Exposure triangle explanation please.

Started Jul 9, 2013 | Questions thread
Guidenet
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Exposure Values

AnthonyL wrote:

yooperguy wrote:

Perhaps this will help?

http://www.cambridgeincolour.com/tutorials/camera-exposure.htm

Seen that and dozens like it, so you increase the shutter speed, what happens to the triangle? How does the triangle itself help? What am I looking at? What do the sides represent? What do the apexes represent? Which way is more or less?

There's no geometric concept to it. It might not even be a triangle. What they are is three out of four considerations that contribute to your choice of camera settings. For instant, At ISO 100, what combinations of shutter speed and aperture will give you the "correct" exposure. EV100 --> f/stops and Shutter duration stops with consideration to subject luminance in stops. Each full stop in one direction either lets in double the amount of light or effectively causes the sensor to be twice as sensitive to light for a simplistic method of explanation. Go the other direction and you're halving light.

To be able to effectively manage this you need to have memorized all full stops in aperture and shutter speed (actually shutter duration) also ISO, but that's easy.

Example: Lets say you've metered the scene and your light meter, whether in hand or in camera, reported a proper exposure would be attained if you chose to set the ISO to 100, shutter speed at 60th of a second and aperture of f/8. Those are all full stops. Now lets say you don't like that aperture. Everything else is fine, but you bought that nice 85 f/1.8 to blur the background in portraits and isolate your subject.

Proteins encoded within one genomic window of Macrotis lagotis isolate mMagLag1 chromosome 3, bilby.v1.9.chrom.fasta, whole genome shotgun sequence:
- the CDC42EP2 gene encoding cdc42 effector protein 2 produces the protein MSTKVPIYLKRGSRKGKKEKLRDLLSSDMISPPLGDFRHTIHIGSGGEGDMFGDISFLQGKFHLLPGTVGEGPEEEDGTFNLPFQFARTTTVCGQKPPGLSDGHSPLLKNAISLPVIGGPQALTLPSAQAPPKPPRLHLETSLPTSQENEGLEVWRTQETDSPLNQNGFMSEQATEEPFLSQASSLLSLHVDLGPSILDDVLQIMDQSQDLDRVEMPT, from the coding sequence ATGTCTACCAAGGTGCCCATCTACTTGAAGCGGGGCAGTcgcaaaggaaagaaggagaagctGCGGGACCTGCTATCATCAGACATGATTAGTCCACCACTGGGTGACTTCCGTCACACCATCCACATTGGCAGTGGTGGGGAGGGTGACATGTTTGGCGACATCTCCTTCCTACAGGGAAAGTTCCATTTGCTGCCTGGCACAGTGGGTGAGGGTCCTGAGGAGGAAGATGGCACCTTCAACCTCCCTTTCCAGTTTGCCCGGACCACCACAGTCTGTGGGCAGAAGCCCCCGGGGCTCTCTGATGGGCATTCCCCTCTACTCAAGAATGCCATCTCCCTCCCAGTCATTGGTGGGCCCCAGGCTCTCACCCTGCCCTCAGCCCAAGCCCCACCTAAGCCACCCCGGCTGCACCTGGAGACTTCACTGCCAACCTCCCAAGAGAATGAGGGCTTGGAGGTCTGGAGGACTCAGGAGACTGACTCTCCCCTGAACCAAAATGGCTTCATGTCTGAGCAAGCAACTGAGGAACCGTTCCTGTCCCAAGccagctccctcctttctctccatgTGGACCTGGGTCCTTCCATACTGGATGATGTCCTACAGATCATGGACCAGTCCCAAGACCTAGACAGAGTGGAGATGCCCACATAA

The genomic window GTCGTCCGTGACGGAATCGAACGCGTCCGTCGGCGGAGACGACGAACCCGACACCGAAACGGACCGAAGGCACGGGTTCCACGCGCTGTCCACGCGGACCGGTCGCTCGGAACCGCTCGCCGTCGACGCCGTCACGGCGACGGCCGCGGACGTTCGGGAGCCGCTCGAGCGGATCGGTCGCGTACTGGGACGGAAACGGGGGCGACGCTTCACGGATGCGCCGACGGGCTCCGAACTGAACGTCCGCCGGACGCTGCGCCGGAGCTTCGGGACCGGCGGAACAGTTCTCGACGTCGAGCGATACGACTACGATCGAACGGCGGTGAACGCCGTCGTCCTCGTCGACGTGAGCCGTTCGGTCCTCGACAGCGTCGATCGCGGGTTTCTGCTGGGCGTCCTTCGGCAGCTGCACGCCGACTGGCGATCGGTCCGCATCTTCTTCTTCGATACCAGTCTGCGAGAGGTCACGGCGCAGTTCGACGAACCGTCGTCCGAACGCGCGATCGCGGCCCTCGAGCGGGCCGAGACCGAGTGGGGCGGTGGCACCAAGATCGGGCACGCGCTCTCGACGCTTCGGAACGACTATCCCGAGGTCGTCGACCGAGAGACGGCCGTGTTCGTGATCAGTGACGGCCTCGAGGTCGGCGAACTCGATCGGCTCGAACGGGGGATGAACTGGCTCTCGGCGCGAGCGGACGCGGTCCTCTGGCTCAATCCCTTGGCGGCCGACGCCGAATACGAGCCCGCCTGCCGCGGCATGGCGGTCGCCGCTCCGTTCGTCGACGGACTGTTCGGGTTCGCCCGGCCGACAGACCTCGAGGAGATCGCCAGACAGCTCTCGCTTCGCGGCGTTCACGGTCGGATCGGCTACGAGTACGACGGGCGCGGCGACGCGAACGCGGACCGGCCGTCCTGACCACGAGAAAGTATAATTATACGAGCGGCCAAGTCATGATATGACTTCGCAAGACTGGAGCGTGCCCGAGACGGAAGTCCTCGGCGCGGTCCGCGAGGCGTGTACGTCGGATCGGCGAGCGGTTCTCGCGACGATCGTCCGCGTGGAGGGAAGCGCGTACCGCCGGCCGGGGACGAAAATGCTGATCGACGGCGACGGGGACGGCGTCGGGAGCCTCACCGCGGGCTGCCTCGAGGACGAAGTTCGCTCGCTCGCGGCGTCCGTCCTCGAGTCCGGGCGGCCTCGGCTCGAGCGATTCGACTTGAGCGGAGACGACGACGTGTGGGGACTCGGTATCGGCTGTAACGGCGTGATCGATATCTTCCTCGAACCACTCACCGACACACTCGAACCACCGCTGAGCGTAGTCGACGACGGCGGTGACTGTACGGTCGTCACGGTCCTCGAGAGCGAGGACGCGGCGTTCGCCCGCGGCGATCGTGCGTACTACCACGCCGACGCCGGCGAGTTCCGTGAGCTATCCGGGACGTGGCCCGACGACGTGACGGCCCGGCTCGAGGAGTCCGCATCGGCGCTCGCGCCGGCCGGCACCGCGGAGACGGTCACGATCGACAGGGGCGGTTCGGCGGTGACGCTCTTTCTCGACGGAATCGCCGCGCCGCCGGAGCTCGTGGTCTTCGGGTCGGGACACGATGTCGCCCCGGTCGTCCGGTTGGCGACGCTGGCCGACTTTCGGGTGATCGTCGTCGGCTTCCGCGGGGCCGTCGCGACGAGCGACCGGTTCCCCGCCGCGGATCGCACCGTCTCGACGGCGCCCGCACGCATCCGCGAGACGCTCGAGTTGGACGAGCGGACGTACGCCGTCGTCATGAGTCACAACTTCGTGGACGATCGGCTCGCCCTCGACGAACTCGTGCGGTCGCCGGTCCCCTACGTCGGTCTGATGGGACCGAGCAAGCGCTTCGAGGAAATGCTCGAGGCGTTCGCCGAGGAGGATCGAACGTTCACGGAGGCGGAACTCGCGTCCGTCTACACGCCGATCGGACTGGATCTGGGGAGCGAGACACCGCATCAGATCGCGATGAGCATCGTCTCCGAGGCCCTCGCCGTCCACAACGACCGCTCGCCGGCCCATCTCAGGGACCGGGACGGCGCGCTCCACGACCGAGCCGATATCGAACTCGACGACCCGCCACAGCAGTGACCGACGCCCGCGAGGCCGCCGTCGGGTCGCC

So you know you want f/2 which is the widest full stop your lens can do. You're at f/8 now, so you need to open up 4 full stops, right? Each full stop lets in double the light as the previous stop. So, you go:

f/8---> f/5.6---> f/4---> f/2.8---> f/2. That's letting in 16 times more light. Get it? You're doubling, doubling again, doubling again and doubling one more time. So that's 2, 4, 8, 16 times more light.

Now if you're going to let in 16 times too much light to get to the aperture you want and decided was the best for you, you need to let in 4 stops or 16 times less light somewhere else. You pick Shutter speed. You're at a 60th of a second now, remember. You want to move to a faster shutter speed four stops. That would be 16 times less light. That balances you opening aperture four stops. Let's do it

60th --> 125th --> 250th --> 500th of a second.

Your new exposure is ISO 100, f/2 at 500th of a second.

That's the exact same Exposure Value as you started with at ISO 100, f/8, 60th of a second. Exactly the same within normal errors. Also notice that isn't not always perfect between stops like when we went from 60th to 125th. We somehow got bumped that 5th of a second. That's ok.That's the way it is and is the reason for memorizing all full stops. If you don't, how will you know what to set the aperture at if you had to stop down three stops? Notice also that our new 80 f/1.8 is not a full stop. It's a third of a stop wider than the f/2 which is the full stop.I tend to round it out to the nearest full stop so whoever I'm teaching can get it easier. Calculating in half or third stops is a pain. Just memorize the full stops.

There's also scene stops and you can add light to a scene by stops with a flash. If you can't get to a shutter speed or aperture you want, you can add light or increase ISO or both. As long as you understand and balance the stops you open by the stops you close. Make sense

I hope I didn't over or under explain it all. Please let me know, Anthony. Have a great afternoon.

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Cheers, Craig
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